03.12.18

Peters, Colleagues Tell FCC That Mobility Fund Map Has ‘Gaps’

WASHINGTON, D.C. – U.S. Senator Gary Peters (D-MI), joined a bipartisan group of Senators in sending a letter to Federal Communications Commission (FCC) Chairman Ajit Pai expressing serious concerns about the agency’s recently released Mobility Fund Phase II (MF II) map. The purpose of this fund is to allocate $4.53 billion over the next 10 years to preserve and expand mobile coverage to rural areas.

“We understand that the map was developed based on a preliminary assessment from a one-time data collection effort that will be verified through a challenge process,” wrote the Senators. “However, we are concerned that the map misrepresents the existence of 4G LTE services in many areas.  As a result, the Commission’s proposed challenge process may not be robust enough to adequately address the shortcomings in the Commission’s assessment of geographic areas in need of support for this proceeding. 

“Having consistently traveled throughout rural areas in our states, it appears that there are significant gaps in mobile coverage beyond what is represented by the map’s initial presentation of ‘eligible areas.’ To accurately target support to communities truly in need of broadband service, it is critical we collect standardized and accurate data.”

In addition to Peters, the letter was signed by U.S. Senators Roger Wicker, (R-MS), Maggie Hassan (D-NH), Jerry Moran (R-KS), Angus King (I-ME), Cory Gardner (R-CO), Amy Klobuchar (D-MN), Pat Roberts (R-KS), Roy Blunt (R-MO) and Thom Tillis (R-NC).

The letter can be found below and here.

Dear Chairman Pai:

We write this letter to express our serious concerns that the map released by the Federal Communications Commission last week showing presumptive eligible areas for Mobility Fund Phase II (MF II) support may not be an accurate depiction of areas in need of universal service support.  We understand that the map was developed based on a preliminary assessment from a one-time data collection effort that will be verified through a challenge process. However, we are concerned that the map misrepresents the existence of 4G LTE services in many areas.  As a result, the Commission’s proposed challenge process may not be robust enough to adequately address the shortcomings in the Commission’s assessment of geographic areas in need of support for this proceeding.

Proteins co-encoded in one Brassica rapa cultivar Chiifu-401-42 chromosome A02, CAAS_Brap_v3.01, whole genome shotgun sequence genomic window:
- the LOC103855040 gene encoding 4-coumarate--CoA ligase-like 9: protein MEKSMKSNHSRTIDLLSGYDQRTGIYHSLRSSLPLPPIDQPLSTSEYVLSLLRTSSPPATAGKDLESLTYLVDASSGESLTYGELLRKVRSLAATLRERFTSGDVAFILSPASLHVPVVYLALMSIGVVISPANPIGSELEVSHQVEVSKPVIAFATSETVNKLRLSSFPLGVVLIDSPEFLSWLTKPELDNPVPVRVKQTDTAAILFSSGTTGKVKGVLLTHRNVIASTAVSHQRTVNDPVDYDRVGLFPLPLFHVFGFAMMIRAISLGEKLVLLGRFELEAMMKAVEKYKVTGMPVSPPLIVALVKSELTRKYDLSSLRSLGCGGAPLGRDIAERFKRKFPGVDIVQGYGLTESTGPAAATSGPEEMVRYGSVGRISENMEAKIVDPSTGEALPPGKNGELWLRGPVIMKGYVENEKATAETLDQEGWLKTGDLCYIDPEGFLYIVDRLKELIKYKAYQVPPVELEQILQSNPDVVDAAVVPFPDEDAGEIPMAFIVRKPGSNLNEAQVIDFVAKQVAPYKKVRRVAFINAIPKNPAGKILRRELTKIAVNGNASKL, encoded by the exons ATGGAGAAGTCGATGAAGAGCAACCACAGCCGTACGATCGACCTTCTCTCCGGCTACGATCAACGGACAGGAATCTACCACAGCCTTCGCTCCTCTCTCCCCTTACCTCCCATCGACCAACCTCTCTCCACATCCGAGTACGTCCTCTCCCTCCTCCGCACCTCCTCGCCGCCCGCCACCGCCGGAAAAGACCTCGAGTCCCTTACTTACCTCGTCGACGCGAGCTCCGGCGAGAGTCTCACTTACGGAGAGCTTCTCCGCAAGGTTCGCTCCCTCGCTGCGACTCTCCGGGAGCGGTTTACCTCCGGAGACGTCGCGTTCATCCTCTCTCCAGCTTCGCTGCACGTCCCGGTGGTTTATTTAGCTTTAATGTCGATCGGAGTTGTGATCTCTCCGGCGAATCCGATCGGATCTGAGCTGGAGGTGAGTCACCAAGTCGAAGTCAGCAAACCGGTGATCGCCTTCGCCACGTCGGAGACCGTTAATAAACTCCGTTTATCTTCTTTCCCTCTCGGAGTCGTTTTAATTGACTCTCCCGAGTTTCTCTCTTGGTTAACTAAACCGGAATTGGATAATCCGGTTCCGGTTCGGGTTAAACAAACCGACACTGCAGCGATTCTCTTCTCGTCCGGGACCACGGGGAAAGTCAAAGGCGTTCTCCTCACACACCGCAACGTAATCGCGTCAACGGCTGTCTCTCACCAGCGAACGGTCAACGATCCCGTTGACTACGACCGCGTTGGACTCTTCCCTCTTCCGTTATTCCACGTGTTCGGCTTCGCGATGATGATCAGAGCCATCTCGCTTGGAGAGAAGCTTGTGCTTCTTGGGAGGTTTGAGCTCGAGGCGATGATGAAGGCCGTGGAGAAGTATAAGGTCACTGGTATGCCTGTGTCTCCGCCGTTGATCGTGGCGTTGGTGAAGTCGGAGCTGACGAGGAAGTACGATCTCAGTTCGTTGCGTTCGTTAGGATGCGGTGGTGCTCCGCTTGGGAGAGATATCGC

MF II is intended to provide $4.53 billion in support over 10 years to preserve and expand mobile coverage to rural areas. These resources will be made available to provide 4G LTE service where it is not economically viable today to deploy services through private sector means alone.  Having consistently traveled throughout rural areas in our states, it appears that there are significant gaps in mobile coverage beyond what is represented by the map’s initial presentation of “eligible areas.” To accurately target support to communities truly in need of broadband service, it is critical we collect standardized and accurate data.

For too long, millions of rural Americans have been living without consistent and reliable mobile broadband service.  Identifying rural areas as not eligible for support will exacerbate the digital divide, denying fundamental economic opportunities to these rural communities.  We strongly urge the Commission to accurately and consistently identify areas that do not have unsubsidized 4G LTE service and provide Congress with an update on final eligible areas before auctioning $4.53 billion of MF II support.